Second Circuit Finds Member Associations Have Standing to Bring Claims on Behalf of Members


Last month the Second Circuit Court of Appeals reversed the U.S. District Court’s decision to deny the New York State Psychiatric Association (NYSPA) standing in its claim against UnitedHealth Group and related entities (UnitedHealth). In doing so, the court opened the doors for member associations to bring claims on behalf of its members for violations of federal law.

N.Y. State Psychiatric Ass’n v. UnitedHealth Group., No. 14-20-cv (2d Cir. Aug. 20, 2015), concerns claims by the NYSPA, acting on behalf of its members and their patients, alleging that UnitedHealth violated various federal and state laws, including the Mental Health Parity and Addiction Equity Act of 2008 (Parity Act). It did so, the Plaintiff alleges, by subjecting mental health claims to higher scrutiny than medical claims and more burdensome preauthorization requirements, as well as by conducting concurrent review of mental health claims based on the frequency of treatment.

At the trial level, the District Court granted UnitedHealth’s motion to dismiss, finding that the NYSPA lacked associational standing to sue on behalf of its members and finding that, as a claims administrator, UnitedHealth could not be sued under the Parity Act.

In reversing the District Court, the Second Circuit found the NYSPA enjoyed proper standing because, notwithstanding its suit, its members would otherwise enjoy standing individually, the interests the NYSPA seeks to protect are germane to the organization’s purpose, and the nature of the claim and the relief sought does not make the individual participation of each injured party indispensable to proper resolution of the case.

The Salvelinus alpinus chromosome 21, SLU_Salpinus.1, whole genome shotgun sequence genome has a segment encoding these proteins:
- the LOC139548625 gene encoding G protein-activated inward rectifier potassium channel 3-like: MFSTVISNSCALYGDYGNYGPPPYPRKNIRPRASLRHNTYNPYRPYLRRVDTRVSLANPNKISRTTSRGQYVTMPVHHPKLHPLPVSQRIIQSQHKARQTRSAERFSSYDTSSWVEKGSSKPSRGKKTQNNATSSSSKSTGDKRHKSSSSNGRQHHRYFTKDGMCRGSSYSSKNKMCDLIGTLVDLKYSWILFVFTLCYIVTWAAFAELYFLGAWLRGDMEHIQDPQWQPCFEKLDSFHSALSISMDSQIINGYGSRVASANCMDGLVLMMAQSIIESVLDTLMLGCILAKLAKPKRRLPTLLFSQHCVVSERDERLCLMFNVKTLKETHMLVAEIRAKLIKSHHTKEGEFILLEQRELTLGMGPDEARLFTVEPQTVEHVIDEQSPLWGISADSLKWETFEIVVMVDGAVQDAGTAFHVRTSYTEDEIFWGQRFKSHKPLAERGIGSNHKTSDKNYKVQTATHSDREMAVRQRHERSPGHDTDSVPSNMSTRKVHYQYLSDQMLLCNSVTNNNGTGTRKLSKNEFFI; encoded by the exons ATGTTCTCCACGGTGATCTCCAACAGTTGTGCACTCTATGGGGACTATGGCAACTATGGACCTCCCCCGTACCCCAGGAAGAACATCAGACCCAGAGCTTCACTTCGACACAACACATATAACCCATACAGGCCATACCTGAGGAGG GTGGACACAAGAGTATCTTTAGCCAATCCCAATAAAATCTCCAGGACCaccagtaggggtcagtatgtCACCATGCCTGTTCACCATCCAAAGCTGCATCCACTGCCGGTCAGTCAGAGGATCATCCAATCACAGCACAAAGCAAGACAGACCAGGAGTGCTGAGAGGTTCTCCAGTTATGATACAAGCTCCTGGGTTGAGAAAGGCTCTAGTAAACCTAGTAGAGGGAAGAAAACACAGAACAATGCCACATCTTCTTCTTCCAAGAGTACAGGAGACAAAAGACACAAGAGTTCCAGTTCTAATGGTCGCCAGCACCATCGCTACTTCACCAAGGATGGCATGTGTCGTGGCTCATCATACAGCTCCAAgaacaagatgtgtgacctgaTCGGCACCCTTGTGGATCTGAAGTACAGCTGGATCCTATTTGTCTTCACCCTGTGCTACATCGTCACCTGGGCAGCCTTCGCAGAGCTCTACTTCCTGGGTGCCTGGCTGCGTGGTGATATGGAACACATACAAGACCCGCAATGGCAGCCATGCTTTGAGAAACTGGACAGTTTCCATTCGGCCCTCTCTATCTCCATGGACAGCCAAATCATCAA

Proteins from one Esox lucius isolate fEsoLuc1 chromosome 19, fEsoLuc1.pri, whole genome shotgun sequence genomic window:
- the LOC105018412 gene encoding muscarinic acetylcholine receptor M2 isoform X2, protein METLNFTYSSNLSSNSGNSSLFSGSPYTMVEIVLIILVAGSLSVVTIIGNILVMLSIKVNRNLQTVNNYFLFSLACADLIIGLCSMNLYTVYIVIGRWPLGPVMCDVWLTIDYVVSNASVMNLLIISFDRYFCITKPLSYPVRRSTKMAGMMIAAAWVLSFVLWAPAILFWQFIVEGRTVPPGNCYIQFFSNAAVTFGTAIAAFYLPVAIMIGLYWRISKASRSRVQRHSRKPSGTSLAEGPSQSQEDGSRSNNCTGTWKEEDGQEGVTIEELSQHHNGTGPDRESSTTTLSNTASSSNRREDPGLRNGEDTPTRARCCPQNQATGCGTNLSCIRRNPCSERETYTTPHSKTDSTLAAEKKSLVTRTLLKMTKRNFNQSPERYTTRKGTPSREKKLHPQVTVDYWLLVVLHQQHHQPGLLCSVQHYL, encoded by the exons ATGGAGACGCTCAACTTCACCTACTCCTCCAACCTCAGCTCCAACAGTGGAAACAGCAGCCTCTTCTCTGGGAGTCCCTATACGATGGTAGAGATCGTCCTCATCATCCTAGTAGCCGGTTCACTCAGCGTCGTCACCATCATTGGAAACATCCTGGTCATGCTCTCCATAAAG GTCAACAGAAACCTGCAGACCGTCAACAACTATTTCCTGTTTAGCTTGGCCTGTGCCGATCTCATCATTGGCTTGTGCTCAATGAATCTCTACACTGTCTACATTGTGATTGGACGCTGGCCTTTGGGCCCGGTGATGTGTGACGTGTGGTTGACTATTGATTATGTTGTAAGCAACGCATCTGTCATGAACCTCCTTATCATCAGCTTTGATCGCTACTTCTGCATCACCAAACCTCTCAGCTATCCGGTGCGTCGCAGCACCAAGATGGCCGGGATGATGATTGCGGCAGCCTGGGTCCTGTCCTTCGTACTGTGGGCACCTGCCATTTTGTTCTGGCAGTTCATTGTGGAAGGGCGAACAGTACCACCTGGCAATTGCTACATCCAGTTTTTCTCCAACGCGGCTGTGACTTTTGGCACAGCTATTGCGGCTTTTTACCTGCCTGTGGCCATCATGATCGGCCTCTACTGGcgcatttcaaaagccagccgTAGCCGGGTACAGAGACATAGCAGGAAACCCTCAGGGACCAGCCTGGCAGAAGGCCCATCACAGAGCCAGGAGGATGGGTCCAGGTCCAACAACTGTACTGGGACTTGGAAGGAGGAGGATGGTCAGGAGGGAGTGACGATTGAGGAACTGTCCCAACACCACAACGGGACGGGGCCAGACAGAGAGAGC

In its decision, the court also found that UnitedHealth is a proper defendant under ERISA, consistent with findings of the Fifth, Sixth, Seventh, Eighth, Ninth and Eleventh Circuits. The court found UnitedHealth is a proper Defendant because it exercised total control over the health plan’s benefit denial process, making it the logical defendant in a claim to recover benefits, enforce rights or clarify rights to future benefits under the terms of a plan. The court declined to provide guidance on whether a claims administrator is a proper defendant where it doesn’t exercise complete control over the benefits denial process.

The case has been remanded for further proceedings. It could have long-standing implications for future member association claims, including an appellant who is currently before the Second Circuit in American Psychiatric Association v. Anthem Health Plans. A copy of the opinion may be found here.

DISCLAIMER: Because of the generality of this update, the information provided herein may not be applicable in all situations and should not be acted upon without specific legal advice based on particular situations.

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